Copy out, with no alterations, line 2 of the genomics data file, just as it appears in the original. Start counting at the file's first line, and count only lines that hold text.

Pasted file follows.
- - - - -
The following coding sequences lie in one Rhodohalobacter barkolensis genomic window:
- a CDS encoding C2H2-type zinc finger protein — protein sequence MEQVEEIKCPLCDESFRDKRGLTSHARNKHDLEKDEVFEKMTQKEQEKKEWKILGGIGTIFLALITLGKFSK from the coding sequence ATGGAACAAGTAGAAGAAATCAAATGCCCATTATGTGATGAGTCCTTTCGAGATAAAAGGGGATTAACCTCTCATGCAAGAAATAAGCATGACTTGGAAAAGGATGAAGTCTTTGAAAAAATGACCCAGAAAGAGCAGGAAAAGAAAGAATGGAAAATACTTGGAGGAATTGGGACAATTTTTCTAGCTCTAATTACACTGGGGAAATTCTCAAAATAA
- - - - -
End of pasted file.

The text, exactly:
- a CDS encoding C2H2-type zinc finger protein — protein sequence MEQVEEIKCPLCDESFRDKRGLTSHARNKHDLEKDEVFEKMTQKEQEKKEWKILGGIGTIFLALITLGKFSK from the coding sequence ATGGAACAAGTAGAAGAAATCAAATGCCCATTATGTGATGAGTCCTTTCGAGATAAAAGGGGATTAACCTCTCATGCAAGAAATAAGCATGACTTGGAAAAGGATGAAGTCTTTGAAAAAATGACCCAGAAAGAGCAGGAAAAGAAAGAATGGAAAATACTTGGAGGAATTGGGACAATTTTTCTAGCTCTAATTACACTGGGGAAATTCTCAAAATAA